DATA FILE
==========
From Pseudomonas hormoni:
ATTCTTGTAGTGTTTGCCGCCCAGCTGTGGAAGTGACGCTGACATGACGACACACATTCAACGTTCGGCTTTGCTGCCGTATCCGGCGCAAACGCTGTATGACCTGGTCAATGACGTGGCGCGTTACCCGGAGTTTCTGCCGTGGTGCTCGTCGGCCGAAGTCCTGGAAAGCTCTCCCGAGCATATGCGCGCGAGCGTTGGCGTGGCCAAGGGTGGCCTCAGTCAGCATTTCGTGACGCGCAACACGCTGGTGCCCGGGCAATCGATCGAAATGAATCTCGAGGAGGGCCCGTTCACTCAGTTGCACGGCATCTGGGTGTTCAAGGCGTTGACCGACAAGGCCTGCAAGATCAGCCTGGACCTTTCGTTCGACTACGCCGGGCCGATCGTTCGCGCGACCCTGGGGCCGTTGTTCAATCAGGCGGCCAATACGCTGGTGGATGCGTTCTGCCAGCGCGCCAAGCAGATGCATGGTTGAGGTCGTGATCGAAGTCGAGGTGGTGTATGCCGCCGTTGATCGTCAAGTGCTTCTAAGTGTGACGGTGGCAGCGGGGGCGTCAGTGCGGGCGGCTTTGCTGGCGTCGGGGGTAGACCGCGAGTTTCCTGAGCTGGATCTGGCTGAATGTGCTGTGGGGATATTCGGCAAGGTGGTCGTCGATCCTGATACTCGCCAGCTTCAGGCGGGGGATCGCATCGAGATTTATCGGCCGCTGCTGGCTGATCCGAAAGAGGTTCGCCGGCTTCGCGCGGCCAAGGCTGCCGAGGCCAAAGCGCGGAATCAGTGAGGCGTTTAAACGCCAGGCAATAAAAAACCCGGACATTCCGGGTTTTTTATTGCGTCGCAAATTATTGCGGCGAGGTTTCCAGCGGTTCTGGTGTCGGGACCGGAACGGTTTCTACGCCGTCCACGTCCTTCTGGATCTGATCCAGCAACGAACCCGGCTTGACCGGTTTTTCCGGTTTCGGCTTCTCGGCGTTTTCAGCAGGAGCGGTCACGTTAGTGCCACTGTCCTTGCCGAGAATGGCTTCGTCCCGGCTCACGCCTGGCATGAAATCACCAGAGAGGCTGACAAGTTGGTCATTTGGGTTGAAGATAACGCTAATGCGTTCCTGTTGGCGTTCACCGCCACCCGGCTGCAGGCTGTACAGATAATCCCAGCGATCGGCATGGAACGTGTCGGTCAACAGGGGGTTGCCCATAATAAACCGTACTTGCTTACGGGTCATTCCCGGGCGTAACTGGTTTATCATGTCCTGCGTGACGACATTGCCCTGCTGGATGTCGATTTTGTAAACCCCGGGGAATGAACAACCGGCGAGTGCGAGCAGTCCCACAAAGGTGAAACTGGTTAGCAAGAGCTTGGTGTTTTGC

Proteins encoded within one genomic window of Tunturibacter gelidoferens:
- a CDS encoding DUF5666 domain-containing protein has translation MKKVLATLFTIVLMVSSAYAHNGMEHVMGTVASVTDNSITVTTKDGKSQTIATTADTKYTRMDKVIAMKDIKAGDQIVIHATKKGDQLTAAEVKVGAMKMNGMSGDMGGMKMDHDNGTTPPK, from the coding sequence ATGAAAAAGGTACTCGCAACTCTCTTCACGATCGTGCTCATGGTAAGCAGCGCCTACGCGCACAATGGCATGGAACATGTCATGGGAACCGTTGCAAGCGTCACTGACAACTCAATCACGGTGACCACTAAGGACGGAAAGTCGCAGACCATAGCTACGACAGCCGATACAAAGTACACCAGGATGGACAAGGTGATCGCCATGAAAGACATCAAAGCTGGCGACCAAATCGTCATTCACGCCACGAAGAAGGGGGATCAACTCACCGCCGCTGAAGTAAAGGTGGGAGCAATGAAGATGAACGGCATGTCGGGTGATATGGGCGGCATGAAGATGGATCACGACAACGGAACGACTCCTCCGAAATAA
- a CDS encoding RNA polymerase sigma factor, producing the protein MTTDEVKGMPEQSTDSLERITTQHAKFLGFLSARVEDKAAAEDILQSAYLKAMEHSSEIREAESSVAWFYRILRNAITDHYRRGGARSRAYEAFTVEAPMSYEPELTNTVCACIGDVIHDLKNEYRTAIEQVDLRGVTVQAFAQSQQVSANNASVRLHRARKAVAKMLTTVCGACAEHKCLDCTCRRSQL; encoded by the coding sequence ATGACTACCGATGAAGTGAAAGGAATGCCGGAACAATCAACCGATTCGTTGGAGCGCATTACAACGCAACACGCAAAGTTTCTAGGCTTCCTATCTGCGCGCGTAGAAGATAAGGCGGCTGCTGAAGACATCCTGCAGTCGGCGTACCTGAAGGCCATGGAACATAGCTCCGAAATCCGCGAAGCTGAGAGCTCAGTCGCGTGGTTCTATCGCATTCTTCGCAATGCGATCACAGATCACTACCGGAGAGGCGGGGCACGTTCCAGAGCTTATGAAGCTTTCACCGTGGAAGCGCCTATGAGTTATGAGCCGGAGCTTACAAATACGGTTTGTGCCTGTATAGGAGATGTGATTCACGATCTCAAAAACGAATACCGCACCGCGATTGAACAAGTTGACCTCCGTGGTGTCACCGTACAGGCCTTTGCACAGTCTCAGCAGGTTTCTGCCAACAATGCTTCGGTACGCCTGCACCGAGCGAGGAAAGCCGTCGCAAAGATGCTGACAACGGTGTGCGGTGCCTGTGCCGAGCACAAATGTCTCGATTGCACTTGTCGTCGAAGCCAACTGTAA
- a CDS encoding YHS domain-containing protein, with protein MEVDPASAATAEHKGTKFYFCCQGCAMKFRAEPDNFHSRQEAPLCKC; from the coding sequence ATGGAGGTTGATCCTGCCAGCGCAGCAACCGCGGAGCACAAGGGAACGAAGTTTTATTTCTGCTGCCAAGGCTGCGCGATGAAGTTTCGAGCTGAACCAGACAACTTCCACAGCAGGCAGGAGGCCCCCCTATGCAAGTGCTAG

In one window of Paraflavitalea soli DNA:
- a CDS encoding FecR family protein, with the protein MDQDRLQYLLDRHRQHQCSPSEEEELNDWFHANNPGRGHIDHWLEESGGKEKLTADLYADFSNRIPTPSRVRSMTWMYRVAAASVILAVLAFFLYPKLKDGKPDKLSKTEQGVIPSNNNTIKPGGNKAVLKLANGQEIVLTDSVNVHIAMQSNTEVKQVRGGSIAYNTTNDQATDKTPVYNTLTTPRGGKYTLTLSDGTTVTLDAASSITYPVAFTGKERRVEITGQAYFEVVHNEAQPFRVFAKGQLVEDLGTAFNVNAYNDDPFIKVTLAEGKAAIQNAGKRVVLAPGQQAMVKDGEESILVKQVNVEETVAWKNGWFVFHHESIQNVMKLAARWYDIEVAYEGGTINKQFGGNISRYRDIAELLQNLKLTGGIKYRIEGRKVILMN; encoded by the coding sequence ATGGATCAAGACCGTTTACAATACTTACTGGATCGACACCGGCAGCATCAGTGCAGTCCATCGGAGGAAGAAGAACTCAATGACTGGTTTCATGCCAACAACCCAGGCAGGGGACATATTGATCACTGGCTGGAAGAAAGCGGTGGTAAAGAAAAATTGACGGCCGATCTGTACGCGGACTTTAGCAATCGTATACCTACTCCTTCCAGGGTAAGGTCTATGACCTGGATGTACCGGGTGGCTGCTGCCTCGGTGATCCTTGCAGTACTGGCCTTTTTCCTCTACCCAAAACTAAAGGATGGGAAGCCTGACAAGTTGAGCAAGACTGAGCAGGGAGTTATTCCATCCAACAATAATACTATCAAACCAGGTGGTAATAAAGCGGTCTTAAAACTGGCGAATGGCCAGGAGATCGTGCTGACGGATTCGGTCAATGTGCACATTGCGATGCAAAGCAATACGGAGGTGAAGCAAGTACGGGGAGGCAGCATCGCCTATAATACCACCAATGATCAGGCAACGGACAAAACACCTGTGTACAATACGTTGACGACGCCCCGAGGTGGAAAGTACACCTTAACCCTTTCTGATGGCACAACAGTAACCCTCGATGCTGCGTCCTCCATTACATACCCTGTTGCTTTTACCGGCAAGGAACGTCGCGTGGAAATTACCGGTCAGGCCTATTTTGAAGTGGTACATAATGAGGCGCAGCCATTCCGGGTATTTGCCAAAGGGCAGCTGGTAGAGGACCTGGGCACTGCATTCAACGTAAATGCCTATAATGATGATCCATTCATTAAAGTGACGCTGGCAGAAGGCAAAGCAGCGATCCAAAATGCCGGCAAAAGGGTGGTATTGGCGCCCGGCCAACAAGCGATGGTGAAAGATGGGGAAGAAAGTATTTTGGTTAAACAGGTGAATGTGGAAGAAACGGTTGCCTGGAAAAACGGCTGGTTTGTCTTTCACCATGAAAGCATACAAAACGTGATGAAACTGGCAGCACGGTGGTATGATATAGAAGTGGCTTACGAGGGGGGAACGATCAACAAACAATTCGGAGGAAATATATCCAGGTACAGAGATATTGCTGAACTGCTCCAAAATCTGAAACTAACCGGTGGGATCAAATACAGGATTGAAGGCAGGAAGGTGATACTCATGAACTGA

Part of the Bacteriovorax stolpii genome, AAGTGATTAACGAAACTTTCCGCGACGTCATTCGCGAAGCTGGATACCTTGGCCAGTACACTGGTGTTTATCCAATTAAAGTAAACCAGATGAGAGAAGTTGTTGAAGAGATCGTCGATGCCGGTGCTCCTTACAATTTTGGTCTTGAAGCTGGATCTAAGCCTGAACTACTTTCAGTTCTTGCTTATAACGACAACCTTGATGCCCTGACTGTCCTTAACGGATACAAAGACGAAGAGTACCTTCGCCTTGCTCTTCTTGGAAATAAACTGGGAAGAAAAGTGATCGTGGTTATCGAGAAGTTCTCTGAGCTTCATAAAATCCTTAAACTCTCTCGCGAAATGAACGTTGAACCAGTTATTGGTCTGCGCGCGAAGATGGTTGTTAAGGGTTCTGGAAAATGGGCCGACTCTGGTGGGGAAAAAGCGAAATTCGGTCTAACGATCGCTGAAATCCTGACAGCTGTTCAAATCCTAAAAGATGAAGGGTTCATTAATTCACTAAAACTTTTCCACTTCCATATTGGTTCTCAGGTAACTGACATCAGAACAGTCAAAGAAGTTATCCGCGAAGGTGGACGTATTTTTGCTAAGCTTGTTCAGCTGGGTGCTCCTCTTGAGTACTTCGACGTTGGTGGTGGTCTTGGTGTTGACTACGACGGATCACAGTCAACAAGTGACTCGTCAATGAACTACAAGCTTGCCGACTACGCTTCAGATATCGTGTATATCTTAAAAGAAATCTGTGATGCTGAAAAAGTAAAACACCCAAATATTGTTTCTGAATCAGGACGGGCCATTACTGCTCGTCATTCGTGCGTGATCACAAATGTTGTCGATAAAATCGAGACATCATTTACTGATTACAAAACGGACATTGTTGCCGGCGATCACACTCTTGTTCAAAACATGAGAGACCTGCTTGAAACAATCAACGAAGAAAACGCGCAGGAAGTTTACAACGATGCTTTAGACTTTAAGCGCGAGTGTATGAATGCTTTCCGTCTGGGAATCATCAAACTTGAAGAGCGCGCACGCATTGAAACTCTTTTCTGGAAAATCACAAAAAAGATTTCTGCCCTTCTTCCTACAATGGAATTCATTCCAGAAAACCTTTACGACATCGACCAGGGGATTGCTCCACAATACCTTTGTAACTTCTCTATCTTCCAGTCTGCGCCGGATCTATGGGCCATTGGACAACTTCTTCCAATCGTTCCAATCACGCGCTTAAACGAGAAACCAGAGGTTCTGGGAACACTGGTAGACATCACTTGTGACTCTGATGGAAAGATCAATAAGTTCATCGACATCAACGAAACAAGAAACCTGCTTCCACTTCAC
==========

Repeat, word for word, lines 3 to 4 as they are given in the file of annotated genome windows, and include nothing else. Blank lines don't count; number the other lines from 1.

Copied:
Proteins encoded within one genomic window of Tunturibacter gelidoferens:
- a CDS encoding DUF5666 domain-containing protein has translation MKKVLATLFTIVLMVSSAYAHNGMEHVMGTVASVTDNSITVTTKDGKSQTIATTADTKYTRMDKVIAMKDIKAGDQIVIHATKKGDQLTAAEVKVGAMKMNGMSGDMGGMKMDHDNGTTPPK, from the coding sequence ATGAAAAAGGTACTCGCAACTCTCTTCACGATCGTGCTCATGGTAAGCAGCGCCTACGCGCACAATGGCATGGAACATGTCATGGGAACCGTTGCAAGCGTCACTGACAACTCAATCACGGTGACCACTAAGGACGGAAAGTCGCAGACCATAGCTACGACAGCCGATACAAAGTACACCAGGATGGACAAGGTGATCGCCATGAAAGACATCAAAGCTGGCGACCAAATCGTCATTCACGCCACGAAGAAGGGGGATCAACTCACCGCCGCTGAAGTAAAGGTGGGAGCAATGAAGATGAACGGCATGTCGGGTGATATGGGCGGCATGAAGATGGATCACGACAACGGAACGACTCCTCCGAAATAA